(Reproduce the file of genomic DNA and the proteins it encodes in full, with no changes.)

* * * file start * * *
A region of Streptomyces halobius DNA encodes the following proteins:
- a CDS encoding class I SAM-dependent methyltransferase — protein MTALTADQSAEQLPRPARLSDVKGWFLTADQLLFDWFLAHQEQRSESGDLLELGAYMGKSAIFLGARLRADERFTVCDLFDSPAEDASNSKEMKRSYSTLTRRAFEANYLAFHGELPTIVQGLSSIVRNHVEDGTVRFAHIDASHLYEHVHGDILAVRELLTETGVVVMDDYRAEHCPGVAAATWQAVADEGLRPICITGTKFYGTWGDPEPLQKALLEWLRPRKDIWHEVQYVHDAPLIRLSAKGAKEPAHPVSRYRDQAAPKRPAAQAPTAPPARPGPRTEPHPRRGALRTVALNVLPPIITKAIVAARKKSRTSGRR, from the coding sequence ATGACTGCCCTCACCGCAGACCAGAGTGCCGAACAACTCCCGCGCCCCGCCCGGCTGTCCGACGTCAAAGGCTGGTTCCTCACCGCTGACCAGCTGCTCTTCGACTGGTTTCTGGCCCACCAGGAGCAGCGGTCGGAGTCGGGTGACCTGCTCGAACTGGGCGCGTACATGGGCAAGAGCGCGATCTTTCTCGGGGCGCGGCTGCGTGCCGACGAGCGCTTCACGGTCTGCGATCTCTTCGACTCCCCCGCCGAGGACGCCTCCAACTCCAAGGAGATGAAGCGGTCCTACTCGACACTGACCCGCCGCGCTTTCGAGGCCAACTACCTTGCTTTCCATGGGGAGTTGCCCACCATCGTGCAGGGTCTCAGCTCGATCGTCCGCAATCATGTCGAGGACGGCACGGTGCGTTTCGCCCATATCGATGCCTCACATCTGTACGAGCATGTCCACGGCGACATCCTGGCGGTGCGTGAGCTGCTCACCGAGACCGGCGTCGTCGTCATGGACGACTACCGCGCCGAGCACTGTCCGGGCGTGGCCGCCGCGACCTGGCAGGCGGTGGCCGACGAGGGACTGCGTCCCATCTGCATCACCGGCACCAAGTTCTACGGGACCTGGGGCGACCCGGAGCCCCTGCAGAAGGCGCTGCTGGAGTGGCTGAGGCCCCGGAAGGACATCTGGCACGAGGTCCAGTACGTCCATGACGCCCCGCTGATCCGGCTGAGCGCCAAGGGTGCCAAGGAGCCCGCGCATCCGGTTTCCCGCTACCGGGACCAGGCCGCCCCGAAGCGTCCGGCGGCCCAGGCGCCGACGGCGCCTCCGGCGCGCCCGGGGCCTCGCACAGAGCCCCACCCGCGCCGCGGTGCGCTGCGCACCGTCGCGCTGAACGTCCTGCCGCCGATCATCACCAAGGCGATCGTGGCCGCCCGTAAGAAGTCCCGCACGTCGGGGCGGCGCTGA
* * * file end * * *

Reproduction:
A region of Streptomyces halobius DNA encodes the following proteins:
- a CDS encoding class I SAM-dependent methyltransferase — protein MTALTADQSAEQLPRPARLSDVKGWFLTADQLLFDWFLAHQEQRSESGDLLELGAYMGKSAIFLGARLRADERFTVCDLFDSPAEDASNSKEMKRSYSTLTRRAFEANYLAFHGELPTIVQGLSSIVRNHVEDGTVRFAHIDASHLYEHVHGDILAVRELLTETGVVVMDDYRAEHCPGVAAATWQAVADEGLRPICITGTKFYGTWGDPEPLQKALLEWLRPRKDIWHEVQYVHDAPLIRLSAKGAKEPAHPVSRYRDQAAPKRPAAQAPTAPPARPGPRTEPHPRRGALRTVALNVLPPIITKAIVAARKKSRTSGRR, from the coding sequence ATGACTGCCCTCACCGCAGACCAGAGTGCCGAACAACTCCCGCGCCCCGCCCGGCTGTCCGACGTCAAAGGCTGGTTCCTCACCGCTGACCAGCTGCTCTTCGACTGGTTTCTGGCCCACCAGGAGCAGCGGTCGGAGTCGGGTGACCTGCTCGAACTGGGCGCGTACATGGGCAAGAGCGCGATCTTTCTCGGGGCGCGGCTGCGTGCCGACGAGCGCTTCACGGTCTGCGATCTCTTCGACTCCCCCGCCGAGGACGCCTCCAACTCCAAGGAGATGAAGCGGTCCTACTCGACACTGACCCGCCGCGCTTTCGAGGCCAACTACCTTGCTTTCCATGGGGAGTTGCCCACCATCGTGCAGGGTCTCAGCTCGATCGTCCGCAATCATGTCGAGGACGGCACGGTGCGTTTCGCCCATATCGATGCCTCACATCTGTACGAGCATGTCCACGGCGACATCCTGGCGGTGCGTGAGCTGCTCACCGAGACCGGCGTCGTCGTCATGGACGACTACCGCGCCGAGCACTGTCCGGGCGTGGCCGCCGCGACCTGGCAGGCGGTGGCCGACGAGGGACTGCGTCCCATCTGCATCACCGGCACCAAGTTCTACGGGACCTGGGGCGACCCGGAGCCCCTGCAGAAGGCGCTGCTGGAGTGGCTGAGGCCCCGGAAGGACATCTGGCACGAGGTCCAGTACGTCCATGACGCCCCGCTGATCCGGCTGAGCGCCAAGGGTGCCAAGGAGCCCGCGCATCCGGTTTCCCGCTACCGGGACCAGGCCGCCCCGAAGCGTCCGGCGGCCCAGGCGCCGACGGCGCCTCCGGCGCGCCCGGGGCCTCGCACAGAGCCCCACCCGCGCCGCGGTGCGCTGCGCACCGTCGCGCTGAACGTCCTGCCGCCGATCATCACCAAGGCGATCGTGGCCGCCCGTAAGAAGTCCCGCACGTCGGGGCGGCGCTGA